Dave, torque is a measurable "twisting force". This quite simply put is the amount of twist your engine can apply to the drivetrain. It is, all other things considered equal, what gets you and your car moving at a prodigious rate of speed. Longer piston stroke usually produces higher torque. Measured in foot pounds (US). I remember a chevy 454 large block we built (in my old or should I say my younger racing days.) With these engines, it was not necessary to do much with the displacement, bore and stroke (pretty big already). With a Holley 3 barrel, oversize valves, ported/polished heads, Edlebrock cross ram intake manifold, Crane high lift, long duration cam, Simpson roller lifters, etc, etc, we got an easy 735 hp@6500 rpm and 575 ft/lbs torque@5200 rpm. This was on a chassis dyno too!! This beast wouldn't idle below 1000 rpm. But I can tell you, it left nothing to the imagination when you dumped the clutch at 5000 rpm. It was that big torque number that got you down the track real quick. I hope this helps your understanding. You may get other responses which may be more scientific, but, when all is said and done, the torque your engine produces is what gives you that "seat of the pants" feeling previously described. The engines used in most MBZ's are long on rpm's, short on stroke (good for the upper limit of revs) and, depending on the engine, average to above for bore.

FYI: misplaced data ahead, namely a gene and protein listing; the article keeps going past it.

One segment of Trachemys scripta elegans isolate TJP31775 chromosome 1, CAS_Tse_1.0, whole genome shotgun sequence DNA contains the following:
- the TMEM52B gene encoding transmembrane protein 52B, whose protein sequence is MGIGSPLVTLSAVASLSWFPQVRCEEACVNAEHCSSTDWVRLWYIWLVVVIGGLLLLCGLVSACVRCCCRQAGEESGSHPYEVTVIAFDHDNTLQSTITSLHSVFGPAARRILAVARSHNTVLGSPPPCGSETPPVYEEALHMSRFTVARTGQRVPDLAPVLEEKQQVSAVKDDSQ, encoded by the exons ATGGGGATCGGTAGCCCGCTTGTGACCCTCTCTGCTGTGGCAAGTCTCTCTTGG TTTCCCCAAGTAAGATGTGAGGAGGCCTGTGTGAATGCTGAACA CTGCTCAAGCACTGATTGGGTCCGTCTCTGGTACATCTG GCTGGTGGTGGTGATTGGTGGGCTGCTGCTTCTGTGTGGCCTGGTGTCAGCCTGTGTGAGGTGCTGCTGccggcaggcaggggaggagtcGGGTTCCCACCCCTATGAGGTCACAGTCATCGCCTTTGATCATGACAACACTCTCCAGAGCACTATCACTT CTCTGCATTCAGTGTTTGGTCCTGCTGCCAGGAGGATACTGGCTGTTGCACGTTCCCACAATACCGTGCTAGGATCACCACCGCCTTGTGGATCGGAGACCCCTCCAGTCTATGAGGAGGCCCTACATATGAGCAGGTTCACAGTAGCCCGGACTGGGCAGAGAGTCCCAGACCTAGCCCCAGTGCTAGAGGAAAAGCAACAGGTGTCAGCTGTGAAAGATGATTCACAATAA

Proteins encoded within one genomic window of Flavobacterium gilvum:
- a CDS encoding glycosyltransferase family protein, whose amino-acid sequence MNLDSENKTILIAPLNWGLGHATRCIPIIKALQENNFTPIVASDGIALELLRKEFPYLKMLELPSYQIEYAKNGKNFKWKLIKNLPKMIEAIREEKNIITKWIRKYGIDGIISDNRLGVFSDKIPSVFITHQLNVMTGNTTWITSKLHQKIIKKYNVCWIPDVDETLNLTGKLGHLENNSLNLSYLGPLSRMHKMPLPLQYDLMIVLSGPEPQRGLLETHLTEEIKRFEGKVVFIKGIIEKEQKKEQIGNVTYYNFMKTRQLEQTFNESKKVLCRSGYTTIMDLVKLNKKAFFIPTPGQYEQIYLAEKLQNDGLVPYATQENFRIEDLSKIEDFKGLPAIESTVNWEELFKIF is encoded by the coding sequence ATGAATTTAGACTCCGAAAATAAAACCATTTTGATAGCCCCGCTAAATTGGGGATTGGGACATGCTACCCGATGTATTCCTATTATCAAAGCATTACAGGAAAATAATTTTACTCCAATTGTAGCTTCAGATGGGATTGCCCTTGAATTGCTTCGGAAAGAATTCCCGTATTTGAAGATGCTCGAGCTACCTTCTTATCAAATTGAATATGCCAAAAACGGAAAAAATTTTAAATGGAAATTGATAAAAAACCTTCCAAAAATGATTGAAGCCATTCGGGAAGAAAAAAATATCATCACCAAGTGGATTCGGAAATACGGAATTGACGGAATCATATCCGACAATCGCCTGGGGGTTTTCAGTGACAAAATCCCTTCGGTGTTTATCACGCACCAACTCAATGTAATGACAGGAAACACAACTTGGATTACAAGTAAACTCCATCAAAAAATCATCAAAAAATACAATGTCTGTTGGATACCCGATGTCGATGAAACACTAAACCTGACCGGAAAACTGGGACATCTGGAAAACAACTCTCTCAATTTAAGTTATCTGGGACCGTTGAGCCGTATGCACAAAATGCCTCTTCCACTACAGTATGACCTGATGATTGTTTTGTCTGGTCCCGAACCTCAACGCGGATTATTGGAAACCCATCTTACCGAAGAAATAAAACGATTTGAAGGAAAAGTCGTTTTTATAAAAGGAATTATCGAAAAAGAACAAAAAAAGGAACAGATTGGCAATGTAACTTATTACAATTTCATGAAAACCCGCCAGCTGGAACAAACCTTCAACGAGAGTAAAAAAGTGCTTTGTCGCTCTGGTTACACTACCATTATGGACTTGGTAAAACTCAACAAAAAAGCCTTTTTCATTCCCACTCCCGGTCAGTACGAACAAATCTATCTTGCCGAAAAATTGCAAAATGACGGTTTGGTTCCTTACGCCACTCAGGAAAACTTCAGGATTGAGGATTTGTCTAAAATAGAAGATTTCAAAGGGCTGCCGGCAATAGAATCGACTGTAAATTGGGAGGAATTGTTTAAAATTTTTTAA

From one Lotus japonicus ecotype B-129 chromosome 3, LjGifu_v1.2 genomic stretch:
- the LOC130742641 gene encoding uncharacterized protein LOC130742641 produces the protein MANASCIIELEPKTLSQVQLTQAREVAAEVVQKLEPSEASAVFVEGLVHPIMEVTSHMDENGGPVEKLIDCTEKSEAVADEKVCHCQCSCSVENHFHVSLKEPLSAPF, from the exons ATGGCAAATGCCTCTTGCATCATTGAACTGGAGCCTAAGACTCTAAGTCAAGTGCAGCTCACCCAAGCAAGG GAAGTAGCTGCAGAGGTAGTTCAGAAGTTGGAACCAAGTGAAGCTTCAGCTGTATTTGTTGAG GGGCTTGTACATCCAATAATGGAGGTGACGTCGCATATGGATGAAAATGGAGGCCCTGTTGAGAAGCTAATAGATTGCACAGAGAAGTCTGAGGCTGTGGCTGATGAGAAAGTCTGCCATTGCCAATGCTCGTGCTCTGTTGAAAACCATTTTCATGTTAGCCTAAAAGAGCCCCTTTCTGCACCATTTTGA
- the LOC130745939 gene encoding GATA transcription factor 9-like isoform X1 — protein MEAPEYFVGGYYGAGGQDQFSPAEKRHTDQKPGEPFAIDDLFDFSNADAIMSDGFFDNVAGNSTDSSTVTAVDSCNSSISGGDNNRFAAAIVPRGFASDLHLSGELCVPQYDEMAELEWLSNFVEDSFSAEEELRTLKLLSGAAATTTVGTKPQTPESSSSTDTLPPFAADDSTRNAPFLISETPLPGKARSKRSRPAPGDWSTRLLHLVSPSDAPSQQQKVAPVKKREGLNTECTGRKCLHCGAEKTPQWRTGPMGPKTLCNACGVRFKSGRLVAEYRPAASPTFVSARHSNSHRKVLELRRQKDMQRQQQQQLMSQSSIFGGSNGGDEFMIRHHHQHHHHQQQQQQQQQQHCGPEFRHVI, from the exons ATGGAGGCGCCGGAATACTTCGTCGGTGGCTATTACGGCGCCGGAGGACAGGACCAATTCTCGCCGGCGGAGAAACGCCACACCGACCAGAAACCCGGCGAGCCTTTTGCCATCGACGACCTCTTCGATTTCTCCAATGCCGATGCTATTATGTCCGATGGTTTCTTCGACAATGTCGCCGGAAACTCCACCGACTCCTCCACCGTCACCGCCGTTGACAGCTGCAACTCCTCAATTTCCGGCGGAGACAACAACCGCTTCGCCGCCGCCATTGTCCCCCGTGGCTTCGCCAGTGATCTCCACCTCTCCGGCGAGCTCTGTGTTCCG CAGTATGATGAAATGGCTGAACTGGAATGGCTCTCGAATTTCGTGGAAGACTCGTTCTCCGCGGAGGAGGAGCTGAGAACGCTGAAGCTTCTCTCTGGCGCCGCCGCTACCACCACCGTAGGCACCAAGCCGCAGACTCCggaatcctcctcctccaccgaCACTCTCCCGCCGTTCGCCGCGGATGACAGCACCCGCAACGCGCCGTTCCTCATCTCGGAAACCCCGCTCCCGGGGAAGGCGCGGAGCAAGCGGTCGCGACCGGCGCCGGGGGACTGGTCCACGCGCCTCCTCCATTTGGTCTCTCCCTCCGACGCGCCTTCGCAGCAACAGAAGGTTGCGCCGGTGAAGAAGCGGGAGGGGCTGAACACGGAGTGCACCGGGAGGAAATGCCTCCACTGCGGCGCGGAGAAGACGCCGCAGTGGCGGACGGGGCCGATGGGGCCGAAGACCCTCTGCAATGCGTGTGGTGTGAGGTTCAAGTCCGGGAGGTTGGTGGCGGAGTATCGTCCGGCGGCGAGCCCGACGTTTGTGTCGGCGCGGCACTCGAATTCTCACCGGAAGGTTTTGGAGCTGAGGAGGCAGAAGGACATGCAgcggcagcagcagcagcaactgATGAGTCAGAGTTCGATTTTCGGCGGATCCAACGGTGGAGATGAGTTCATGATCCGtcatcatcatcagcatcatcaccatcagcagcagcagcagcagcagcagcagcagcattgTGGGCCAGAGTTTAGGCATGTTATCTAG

[Edited by jeffsr on 07-19-2001 at 08:40 PM]
2000 Dodge Grand Caravan SE
No matter what you fix, there will always be something else to fix..
"Warranty" is just another way of postponing the inevitable.